Delta's Interest in Virgin Turns Off Investors

ATLANTA ( TheStreet) -- It's good to have as much access as possible to London's Heathrow Airport, isn't it?

Investors aren't so sure, apparently. News of Delta's ( DAL) interest in ownership in Virgin Atlantic Airways, widely reported over the weekend, was followed by a 4% decline in Delta's share price on Monday. The shares closed Friday at $10, closed Monday at $9.62 and then recovered slightly to close Wednesday at $9.71.

Virgin hold 44 daily long-haul slot pairs at Heathrow, as well as 12 daily short-haul slot pairs. Delta could potentially gain access to the long-haul slots if it is successful in talks with Singapore Air, which holds 49% of Virgin. Still, in a note issued Tuesday, JP Morgan analyst Jamie Baker wrote: "We broadly share the market's concern regarding a potential investment in Virgin Atlantic by Delta." He said Virgin's financial results "are uninspiring and the business seems geared more towards brand than profit."

Delta shareholders worry that the carrier's interest "represented a departure from its current, capitally-prudent deleveraging strategy -- a potentially reckless reversion to the more swashbuckling airline days of yore," Baker wrote. "Most stakeholders broadly assume (as do we) that dividends, share buybacks or some sort of further debt reduction (pension funding, perhaps?) should continue to occupy the top of management's capital allocation wish list once the company achieves its $10 billion net debt target next year."

At the same time, Baker said, "Delta's limited Heathrow access is a corporate disadvantage (and) Singapore appears eager to sell." He valued Virgin's long-haul slots at between $660 million and $880 million and said he would look favorably on an investment up to $350 million in Singapore. "Delta has an admirable track record for capital prudence," based on its recent strategies of eschewing new aircraft purchases, acquiring a refinery and making select investments in Latin American carriers, he said. He ranks Delta shares overweight.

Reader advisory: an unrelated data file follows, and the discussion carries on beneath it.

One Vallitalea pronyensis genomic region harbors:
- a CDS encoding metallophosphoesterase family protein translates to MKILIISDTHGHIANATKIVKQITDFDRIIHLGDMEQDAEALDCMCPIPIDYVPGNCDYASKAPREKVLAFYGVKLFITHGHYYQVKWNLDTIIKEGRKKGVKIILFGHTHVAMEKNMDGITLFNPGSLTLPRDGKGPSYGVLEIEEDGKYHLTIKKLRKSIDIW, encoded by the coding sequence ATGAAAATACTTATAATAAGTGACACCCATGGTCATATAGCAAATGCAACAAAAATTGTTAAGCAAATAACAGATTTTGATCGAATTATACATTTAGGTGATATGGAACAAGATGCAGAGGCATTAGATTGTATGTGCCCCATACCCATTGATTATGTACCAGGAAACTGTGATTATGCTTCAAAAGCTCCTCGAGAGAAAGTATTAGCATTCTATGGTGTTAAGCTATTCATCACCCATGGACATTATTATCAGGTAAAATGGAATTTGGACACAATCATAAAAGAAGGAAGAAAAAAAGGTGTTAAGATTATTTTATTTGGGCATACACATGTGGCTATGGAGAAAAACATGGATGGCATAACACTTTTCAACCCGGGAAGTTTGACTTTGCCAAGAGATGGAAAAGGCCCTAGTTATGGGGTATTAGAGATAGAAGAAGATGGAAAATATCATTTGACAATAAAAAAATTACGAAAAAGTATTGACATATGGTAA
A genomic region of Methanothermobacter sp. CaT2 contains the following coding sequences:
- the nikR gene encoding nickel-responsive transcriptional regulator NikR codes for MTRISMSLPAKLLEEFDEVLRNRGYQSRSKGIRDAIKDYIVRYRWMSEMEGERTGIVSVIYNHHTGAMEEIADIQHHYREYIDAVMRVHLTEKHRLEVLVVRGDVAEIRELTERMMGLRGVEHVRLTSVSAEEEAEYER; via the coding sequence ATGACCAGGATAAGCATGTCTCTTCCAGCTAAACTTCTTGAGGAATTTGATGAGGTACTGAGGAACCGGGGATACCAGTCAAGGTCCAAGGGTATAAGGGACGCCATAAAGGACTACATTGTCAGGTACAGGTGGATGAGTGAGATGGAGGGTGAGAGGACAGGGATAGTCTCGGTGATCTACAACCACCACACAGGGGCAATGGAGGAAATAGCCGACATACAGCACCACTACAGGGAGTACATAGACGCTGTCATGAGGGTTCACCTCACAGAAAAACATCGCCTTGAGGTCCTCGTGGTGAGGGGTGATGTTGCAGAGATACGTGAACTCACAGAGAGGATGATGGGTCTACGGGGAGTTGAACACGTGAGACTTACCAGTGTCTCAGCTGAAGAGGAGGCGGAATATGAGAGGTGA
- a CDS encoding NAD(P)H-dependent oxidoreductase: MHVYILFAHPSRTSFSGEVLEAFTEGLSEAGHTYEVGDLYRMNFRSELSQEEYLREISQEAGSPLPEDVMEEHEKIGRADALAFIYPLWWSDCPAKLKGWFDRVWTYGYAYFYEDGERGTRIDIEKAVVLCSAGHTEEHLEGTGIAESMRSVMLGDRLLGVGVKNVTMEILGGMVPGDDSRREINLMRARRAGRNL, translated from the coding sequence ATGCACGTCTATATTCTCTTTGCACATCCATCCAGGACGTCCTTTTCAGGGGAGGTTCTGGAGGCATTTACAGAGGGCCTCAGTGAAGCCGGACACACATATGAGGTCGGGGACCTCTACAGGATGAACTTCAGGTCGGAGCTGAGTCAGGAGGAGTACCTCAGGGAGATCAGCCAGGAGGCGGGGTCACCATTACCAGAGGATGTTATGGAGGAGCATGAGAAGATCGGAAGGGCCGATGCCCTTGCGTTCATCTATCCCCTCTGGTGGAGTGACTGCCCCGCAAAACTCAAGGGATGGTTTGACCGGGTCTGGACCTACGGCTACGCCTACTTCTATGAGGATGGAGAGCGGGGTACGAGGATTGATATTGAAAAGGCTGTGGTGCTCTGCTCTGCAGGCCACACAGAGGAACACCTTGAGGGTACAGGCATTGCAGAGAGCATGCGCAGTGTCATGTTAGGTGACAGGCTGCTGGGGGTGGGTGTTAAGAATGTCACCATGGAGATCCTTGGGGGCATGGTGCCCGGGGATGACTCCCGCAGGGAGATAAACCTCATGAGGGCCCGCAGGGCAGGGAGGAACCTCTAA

In general, Wall Street analysts have looked favorably on Delta's talks with Virgin. Imperial Capital analyst Bob McAdoo said Delta has just 28 weekly takeoffs and landings at Heathrow, while United has 210 and American has 200. More Delta access to Heathrow would challenge American's ( AAMRQ.PK) dominance of the New York-Heathrow market, McAdoo wrote in a note, saying "Delta already has a leading presence in the NYC market and additional competition to London would be a challenge for American on this marquee route."

If Delta's talks with Singapore are part of a wider plan that would include SkyTeam partner Air France/KLM acquiring Richard Branson's 51% stake in the airline he founded, then "the SkyTeam alliance would potentially secure a significant hold in three of the busiest European Airports (London, Paris and Amsterdam), (and be) able to better coordinate capacity to maximize profitability."

McAdoo has a $19 price target on Delta.

Maxim Group analyst Ray Neidl also backed a deal, saying that "these slots are desirable as they provide access to the profitable corporate traffic that flies into Heathrow." A deal would put Delta on an even footing with American and United ( UAL)" at Heathrow, Neidl said. He has a $13 price target on Delta.

-- Written by Ted Reed in Charlotte, N.C.

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